My Fallen Role Model: Dinesh D’Souza

In reading about one role model, I adopted another one. But now, the second one’s image has been tarnished in my eyes, hopefully not beyond redemption.

The first role model in question is Ronald Reagan, whom I began to idolize when he ran for president in 1980, while I was in high school.

Now, more than three decades later, I have developed a more balanced view of Reagan. Oh, he’s still my favorite president and I still rank him among the all-time greats, but I also recognize flaws in his presidency that I didn’t notice when I was a teenager.

Somewhere in between high school and my forties, I stumbled upon a book titled Ronald Reagan: How an Ordinary Man Became an Extraordinary Leader. It was about my role model, and was written by a man named Dinesh D’Souza who, to a lesser but nonetheless significant extent, became a role model of mine, too.

Immediately, I was taken with D’Souza’s writing. His premise was that Ronald Reagan seemed to be the “dummy,” according to his “wise” detractors, but he got the last laugh – history vindicated him, and they all looked like fools. That book, written in 1997, was ahead of its time: it was published around the time historians began reassessing the Reagan presidency more favorably.

But what impressed me even more than what D’Souza wrote was how he wrote it. His style is eminently crisp and wonderfully crystal-clear. D’Souza went on to write many other books, most of which I have read, alternating between politics and religion, which happen to be the two topics about which I read – and write – most regularly.

And then, D’Souza became president of the King’s College, a small, Bible-centered college in New York City. Reagan devotee, columnist, published author, lifelong student (and writer) of politics and religion, and higher education administrator. This guy was me! Or rather, I was D’Souza, but on a smaller scale. And that’s why I aspired to be more like him, and I admired him. And then, the image began to tarnish.

It all began in 2010, with D’Souza’s book, The Roots of Obama’s Rage, which he developed into a film called 2016: Obama’s America. Both were based on the dubious claim that Obama had a deep connection to his father, Barack Obama Sr., insofar as he shared his father’s anti-colonial rage. The most stinging blow to D’Souza’s theory is that Obama’s father left his mother when Barack Jr. was only two, and the father visited him again, once, when he was ten. D’Souza’s contention that Obama Sr.’s absence from his son’s life inspired the latter to connect with him ideologically – i.e., to rail against America’s superpower status – is a stretch, to say the least.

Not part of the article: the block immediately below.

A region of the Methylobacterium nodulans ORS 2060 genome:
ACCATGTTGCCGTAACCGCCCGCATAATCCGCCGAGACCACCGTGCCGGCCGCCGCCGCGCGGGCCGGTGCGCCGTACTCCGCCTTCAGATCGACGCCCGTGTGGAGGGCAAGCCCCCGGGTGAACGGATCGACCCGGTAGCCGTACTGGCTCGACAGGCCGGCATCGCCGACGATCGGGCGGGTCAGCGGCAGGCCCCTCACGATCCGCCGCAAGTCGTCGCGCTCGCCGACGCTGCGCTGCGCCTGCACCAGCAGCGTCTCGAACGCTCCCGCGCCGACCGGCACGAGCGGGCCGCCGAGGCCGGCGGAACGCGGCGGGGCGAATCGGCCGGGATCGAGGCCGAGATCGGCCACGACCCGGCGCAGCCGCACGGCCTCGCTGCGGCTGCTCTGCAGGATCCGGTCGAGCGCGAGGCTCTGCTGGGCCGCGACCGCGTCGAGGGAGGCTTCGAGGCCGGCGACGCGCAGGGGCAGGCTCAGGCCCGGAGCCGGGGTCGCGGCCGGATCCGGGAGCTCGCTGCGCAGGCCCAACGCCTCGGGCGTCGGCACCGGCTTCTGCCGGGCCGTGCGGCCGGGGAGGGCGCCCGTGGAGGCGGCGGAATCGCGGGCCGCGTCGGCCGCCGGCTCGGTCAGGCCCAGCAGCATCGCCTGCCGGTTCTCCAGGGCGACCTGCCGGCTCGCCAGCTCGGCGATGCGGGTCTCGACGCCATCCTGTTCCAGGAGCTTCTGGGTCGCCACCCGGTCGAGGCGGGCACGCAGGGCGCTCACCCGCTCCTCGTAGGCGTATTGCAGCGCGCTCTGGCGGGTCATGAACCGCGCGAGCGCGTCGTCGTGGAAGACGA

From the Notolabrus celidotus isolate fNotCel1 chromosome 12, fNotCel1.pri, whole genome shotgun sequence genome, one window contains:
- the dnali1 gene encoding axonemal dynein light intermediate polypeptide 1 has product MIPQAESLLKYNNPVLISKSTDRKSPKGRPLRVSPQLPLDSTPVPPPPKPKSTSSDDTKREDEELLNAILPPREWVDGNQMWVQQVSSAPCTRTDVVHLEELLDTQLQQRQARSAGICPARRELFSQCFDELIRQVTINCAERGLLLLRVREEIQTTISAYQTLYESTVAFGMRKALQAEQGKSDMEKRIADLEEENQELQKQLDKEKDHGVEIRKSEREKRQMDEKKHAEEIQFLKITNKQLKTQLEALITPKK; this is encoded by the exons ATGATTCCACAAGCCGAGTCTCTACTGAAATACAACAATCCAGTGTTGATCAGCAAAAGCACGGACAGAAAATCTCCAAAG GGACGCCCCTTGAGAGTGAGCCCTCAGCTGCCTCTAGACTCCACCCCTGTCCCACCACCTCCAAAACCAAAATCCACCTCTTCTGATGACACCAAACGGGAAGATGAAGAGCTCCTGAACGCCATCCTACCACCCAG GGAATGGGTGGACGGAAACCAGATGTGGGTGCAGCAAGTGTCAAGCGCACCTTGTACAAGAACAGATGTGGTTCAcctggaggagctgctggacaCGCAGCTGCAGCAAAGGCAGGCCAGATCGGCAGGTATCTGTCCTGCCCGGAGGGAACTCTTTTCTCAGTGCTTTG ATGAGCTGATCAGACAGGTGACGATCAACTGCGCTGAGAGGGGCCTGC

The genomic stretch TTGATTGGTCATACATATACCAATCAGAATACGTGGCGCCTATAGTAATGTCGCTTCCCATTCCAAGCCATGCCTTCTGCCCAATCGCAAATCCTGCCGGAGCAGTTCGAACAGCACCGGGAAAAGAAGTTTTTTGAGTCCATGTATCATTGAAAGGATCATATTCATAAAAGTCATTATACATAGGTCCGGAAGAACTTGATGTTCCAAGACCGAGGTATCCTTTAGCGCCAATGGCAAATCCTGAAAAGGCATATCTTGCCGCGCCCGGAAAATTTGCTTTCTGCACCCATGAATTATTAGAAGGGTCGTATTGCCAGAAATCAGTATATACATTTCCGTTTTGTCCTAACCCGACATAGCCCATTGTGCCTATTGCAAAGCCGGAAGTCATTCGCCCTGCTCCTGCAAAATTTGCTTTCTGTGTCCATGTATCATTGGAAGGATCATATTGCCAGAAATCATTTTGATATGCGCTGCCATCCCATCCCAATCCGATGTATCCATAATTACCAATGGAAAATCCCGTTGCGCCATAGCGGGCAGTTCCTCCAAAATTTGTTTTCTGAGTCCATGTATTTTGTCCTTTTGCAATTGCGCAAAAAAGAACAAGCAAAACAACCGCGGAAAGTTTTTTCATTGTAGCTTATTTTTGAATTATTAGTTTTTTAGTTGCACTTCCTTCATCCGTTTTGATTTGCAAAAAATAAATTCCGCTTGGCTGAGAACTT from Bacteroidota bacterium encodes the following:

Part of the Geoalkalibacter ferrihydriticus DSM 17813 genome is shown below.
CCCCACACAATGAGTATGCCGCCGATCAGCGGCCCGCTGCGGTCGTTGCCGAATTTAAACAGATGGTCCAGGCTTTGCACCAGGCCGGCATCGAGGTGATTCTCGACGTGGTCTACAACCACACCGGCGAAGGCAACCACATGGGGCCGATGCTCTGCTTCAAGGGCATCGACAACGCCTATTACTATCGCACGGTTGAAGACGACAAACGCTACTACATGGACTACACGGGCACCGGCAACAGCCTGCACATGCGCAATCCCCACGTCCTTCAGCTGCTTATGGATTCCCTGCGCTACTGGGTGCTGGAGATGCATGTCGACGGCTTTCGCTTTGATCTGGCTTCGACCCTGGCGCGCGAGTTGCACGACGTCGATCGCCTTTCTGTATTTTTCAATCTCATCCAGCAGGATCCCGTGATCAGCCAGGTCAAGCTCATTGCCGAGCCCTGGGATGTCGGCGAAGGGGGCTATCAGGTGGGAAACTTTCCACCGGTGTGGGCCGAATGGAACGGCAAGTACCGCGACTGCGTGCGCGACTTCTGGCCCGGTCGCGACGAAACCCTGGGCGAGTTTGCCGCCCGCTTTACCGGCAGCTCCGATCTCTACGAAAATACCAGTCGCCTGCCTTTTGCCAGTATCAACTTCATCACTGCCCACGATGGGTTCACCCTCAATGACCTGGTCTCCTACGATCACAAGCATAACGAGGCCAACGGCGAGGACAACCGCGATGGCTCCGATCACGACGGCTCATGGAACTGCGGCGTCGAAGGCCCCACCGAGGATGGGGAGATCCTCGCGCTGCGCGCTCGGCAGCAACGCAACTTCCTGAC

Though it says quite a bit about D’Souza’s talents as a writer, to weave a silk story from a sow’s set of facts, it seems more like a case of a bestselling author looking to keep the gravy train going, rather than a serious scholar seeking to learn and spread the truth.

The second strike against my role model came when he was essentially compelled to resign as president of King’s College because of a report that he checked into a hotel with a woman who was not his wife. Insisting that he was separated from his wife – he filed for divorce immediately after the story broke – and that the other woman was his fiancée, he then broke off the engagement so as not to cause negative publicity to himself, particularly with respect to his position at King’s College. It didn’t work – the bad  publicity didn’t go away, and this beacon of wisdom seemed downright scatterbrained.

And then, the final straw – the third strike: Dinesh D’Souza has now been indicted by a federal court for campaign finance fraud. When I read that headline, my heart sank. Allegedly, he made greater contributions to the 2012 U.S. Senatorial campaign of his personal friend, Wendy Long, who challenged incumbent Kirsten Gillibrand, the Democratic incumbent who was appointed to office in 2009, to take over the seat of Hillary Clinton, who had left the Senate to become Secretary of State. Presumably, D’Souza exceeded the maximum contribution amounts by compelling others to donate funds and then reimbursing them.

In a world that contains many bad people who do really, really bad things, writing a book and a film based on a wacky theory, dating another woman before your divorce is final, and looking for ways to donate more money to your friend’s political campaign hardly seem like hanging offenses by comparison. But they are enough to disappoint those of us who held Dinesh D’Souza in such high esteem.

Hopefully, he can learn from his mistakes and return to the public arena ready to augment the public discourse with more political and religious analyses, with a flair for prose that only few can match.